The Reality of God and Historical Method

Apocalyptic Theology in Conversation with N. T. Wright

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Samuel V. Adams
New Explorations in Theology
  • Westmont, IL: 
    InterVarsity Press
    , November
     297 pages.
     For other formats: Link to Publisher's Website.


In this revision of his own thesis supervised at the University of St. Andrews author Samuel V. Adams critiques N. T. Wright’s historical method, applauding Wright for bringing history and theology back together, but arguing that it is, nevertheless, “disingenuous” not to begin with the “reality of God” when the goal is to speak about God. Adams builds his methodological correction of Wright by placing the reality of God at the head of Adams’s theology of history and proceeds with a theological historiography by elaborating an apocalyptic theology. This is done in six chapters of tightly argued prose. First, he introduces Wright’s historical method. There is nothing new here and if anyone is not familiar with Wright from this perspective, Adams—clearly well versed in Wright’s work—provides a good break-down, which comports well with what is readily available elsewhere. Second, Adams critiques Wright’s critical realist epistemology as wanting, finding it “metaphysically thin,” and failing to put the reality of God at its head (104-106). Wright has been critiqued for this before, so again nothing surprising. Third, building on this with a constructive proposal, Adams argues that the reality of God is best understood in terms of the apocalyptic in-breaking of God in Christ, which is so disruptive that it has implications “hermeneutically, theologically, epistemologically, and historically,” (140). Fourth, Adams further unpacks apocalyptic theology as requiring a necessarily subjective epistemology, relying on God’s grace and the work of the Spirit for true knowledge (172), which he earlier termed a “participatory epistemology” (106). In the final two chapters Adams concludes that “method” is probably the wrong word for all of this: “How does one go about studying and learning history in light of the apocalypse of Jesus Christ, an epistemological commitment that is grounded not in the center of human intellect, but eccentrically, in the very mind of Christ?” (227) Adams suggests a better word than method might be “hearing and proclamation” or possibly “prayer and doxology” (227).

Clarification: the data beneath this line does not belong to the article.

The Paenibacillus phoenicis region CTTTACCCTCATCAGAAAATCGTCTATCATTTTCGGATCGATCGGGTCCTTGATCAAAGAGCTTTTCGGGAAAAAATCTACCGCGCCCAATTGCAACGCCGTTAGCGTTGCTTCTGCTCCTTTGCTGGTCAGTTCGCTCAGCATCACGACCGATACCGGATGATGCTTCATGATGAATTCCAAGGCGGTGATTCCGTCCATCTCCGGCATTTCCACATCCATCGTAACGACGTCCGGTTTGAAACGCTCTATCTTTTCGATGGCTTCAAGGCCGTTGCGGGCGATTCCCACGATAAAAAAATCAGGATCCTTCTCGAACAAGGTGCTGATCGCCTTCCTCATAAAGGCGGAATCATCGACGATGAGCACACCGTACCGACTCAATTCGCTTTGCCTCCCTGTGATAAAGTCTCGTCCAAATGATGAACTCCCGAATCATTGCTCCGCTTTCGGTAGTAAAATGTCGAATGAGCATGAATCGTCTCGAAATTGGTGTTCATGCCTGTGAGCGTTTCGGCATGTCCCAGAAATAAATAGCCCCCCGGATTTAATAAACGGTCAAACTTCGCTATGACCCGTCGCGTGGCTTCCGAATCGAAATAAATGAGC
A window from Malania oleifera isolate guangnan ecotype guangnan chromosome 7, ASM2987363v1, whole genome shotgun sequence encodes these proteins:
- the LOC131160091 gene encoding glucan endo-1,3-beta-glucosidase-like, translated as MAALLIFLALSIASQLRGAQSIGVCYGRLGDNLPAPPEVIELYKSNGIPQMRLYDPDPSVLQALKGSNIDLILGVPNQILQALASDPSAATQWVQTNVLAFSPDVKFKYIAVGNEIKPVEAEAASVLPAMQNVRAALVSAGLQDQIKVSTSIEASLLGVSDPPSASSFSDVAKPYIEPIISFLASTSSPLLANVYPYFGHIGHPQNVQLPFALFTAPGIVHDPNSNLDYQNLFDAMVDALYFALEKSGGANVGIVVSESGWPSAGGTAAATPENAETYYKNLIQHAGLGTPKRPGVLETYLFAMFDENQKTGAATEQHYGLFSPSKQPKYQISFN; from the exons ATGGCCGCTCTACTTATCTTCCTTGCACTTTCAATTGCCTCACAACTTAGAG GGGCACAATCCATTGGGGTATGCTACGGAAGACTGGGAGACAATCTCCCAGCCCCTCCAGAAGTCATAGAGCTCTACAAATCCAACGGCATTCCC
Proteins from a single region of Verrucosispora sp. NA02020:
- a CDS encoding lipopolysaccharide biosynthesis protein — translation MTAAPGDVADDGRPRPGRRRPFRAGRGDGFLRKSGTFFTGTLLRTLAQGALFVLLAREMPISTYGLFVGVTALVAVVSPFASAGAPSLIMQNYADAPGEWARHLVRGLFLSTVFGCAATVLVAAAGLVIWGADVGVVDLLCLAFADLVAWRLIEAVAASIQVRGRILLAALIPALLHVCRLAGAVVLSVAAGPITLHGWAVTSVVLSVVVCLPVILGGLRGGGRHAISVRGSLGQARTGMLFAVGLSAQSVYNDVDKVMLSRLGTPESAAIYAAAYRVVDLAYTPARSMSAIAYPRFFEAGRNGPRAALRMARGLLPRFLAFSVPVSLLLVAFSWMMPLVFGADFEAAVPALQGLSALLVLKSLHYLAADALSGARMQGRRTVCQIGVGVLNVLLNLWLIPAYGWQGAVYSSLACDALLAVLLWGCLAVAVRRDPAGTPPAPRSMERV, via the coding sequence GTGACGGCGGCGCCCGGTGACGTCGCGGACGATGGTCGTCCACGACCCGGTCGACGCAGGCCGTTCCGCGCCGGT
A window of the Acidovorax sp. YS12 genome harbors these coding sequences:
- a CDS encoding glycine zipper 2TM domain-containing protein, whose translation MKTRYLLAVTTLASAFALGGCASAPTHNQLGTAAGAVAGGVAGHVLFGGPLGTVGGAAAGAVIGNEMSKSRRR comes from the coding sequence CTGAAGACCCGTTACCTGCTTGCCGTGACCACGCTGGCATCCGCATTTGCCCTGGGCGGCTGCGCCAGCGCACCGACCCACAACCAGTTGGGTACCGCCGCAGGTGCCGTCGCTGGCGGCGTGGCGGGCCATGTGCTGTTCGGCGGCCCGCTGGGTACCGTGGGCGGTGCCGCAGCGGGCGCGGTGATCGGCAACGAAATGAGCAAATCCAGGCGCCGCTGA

Adams provides a constructive theology that takes revelation seriously. His monograph is well written, if dense in places, but as a graduate seminar text—where his argument could be further unpacked—there is a wealth of material for fruitful discussion here. Wright is one of those rare theologians who have taken pains to think through and elaborate on their methodological commitments in print, allowing and facilitating discussion of such matters, so Adams’s monograph provides an excellent invitation to do just that. Advanced undergraduates could also profit from engagement with this material if carefully guided, given that this book is really about two things. First, his title is somewhat misleading as Adams’s work here is not primarily about historical method, but about properly grounding an apocalyptic theology in dialog with Wright’s historical method as entrée to his Christology.